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Saturday, 17th October 2020

Drogheda is ‘clean to European norms’ but drops 14 places in litter league

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West Street was found to be "...very good with regard to litter and  very well served by litter bins."

Covid crisis has seen more dumping, outdoor socialising and PPE litter

The first nationwide litter survey by business group Irish Business Against Litter (IBAL) since the Covid-19 crisis shows a dramatic fall in the number of towns and cities deemed to be ‘clean’, to its lowest level since 2007.

Drogheda, whilst it retained its classification as “clean to European norms” has slipped from seventh place out of 40 towns and cities to 21st place this year.

Kilkenny was again judged best of the 40 towns and cities surveyed, with ‘seriously littered’ Dublin North Inner City at the bottom of the table. The survey showed PPE litter to be widespread and a rise in the prevalence of cans and glass bottles.     

“The rise in litter levels this year is across the board,” says IBAL’s Conor Horgan. “The Covid crisis has seen more dumping, more outdoor socialising, especially drinking, and PPE litter, but less cleaning by local authorities and less activity by volunteers like Tidy Towns –  a perfect storm, in many ways, which has brought us to the worst position we’ve been in in over 10 years.” 

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In the fight against Covid-19, local authorities have curtailed cleaning schedules and diverted resources to other areas. At the same time, households have been generating more litter during lockdown and there has been a visible increase in drinking outdoors as pubs are closed, a fact borne out by the rise in bottles and cans found by the An Taisce inspectors.

“In these exceptional times, when councils’ resources are stretched, civic responsibility is called for more than ever,” says Conor Horgan. “The mantra ‘we’re all in this together’ extends to the proper disposal of waste, not least waste that is prone to contamination.  With fewer people available or willing to pick up litter, the message has to be ‘don’t litter in the first place.’”

In response to the survey results, Louth County Council said that while Drogheda is ‘clean to European norms’, with seven of the ten sites surveyed receiving the top litter grade, it will review the situation at Westgate House which was noted as the most heavily littered area in Drogheda. The Council is in the process of procuring this site which they say will result in better management of this area in the future.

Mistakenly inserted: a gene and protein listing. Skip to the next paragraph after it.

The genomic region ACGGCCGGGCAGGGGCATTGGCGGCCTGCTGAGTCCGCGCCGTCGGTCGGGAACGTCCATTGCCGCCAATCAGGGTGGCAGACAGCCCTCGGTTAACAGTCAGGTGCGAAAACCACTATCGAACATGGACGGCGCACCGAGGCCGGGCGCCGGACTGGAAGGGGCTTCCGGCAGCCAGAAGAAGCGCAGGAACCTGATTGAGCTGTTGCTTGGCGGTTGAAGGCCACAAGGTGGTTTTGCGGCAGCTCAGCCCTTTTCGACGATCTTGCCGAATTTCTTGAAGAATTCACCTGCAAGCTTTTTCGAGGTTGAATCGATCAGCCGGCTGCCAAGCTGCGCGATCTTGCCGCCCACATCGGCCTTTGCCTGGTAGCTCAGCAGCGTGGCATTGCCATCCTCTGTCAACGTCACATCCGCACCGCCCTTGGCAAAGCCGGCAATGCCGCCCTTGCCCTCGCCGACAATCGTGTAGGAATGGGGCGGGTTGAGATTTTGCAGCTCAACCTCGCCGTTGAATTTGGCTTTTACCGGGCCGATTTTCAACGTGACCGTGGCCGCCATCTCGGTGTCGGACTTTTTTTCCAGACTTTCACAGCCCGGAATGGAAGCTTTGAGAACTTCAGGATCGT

Judge's Report

A welcome improvement for Drogheda, with seven of the ten sites surveyed receiving the top litter grade. These included the approach roads, the River Bank, West Street (very attractive streetscape) and Old Abbey Lane, which deserves a special mention as it has been transformed into a lovely environment from a pretty poor state some years ago.

By far the most heavily littered site was ‘Westgate House’ a derelict building which had heavy accumulations of a wide variety of litter.

R150 Mornington Approach: Grade A

A tidy impression was created along this route, with no visible litter issues. This high standard was sustained for well over half of the sites surveyed in Drogheda.

Bank of River: Grade A. Attractive planting lines the bank of the river and the built environment was in good order e.g. black seating, street bins, signage and sculpture. There was a virtual absence of litter in the area surveyed.

Derelict Building, Westgate House: Grade C

The front / façade of this boarded up building presents reasonably well, with efforts made to take away the ‘bare look’. The area to the rear tells a completely different story – heavy levels of a wide variety of food related items and cardboard were all present. Attention is required before this become a dumping ground. Background environmental indicators were poor e.g. graffiti, fly-posting, poorly maintained grass/ shrubbery areas, weed etc.

Trinity Street: Grade B

There was a definite litter presence along Trinity Street with sweet papers, fast-food wrappers and plastic bottles the most obvious litter items, along with cans. Face masks and gloves (Covid items) were both featured along Trinity Street. The boarded-up property (with graffiti) presented poorly.

West Street: Grade A

The paving along West Street creates a very clean impression and this is further enhanced by bicycle parking, litter bins, hanging baskets, bollards etc.. West Street was very good with regard to litter and it is very well served by litter bins.

St. Lawrence Street: Grade A

A commendable environment, not quite spotless but not marred by litter either.

Recycle Facility in Palace Street Car Park: Grade C

The shrubbery surrounding the signage relating to the use of this facility was overgrown and covered much of the large signage. This is kind of indicative of the overall management of the facility, with many of the units full / overflowing, significant accumulations of loose items to the rear and bags of discarded rubbish.

Old Abbey Lane: Grade A

A hugely improved environment which now has attractive paving, some planter boxes and a general air of maintenance compared to some years ago. It was excellent with regard to litter. Even the boarded up properties didn’t look too badly.

N1 Dublin Approach Road: Grade A

There were no major litter issues to report along this route. N51 connecting road with Navan: Grade A. There didn’t appear to be any visible litter along this route.

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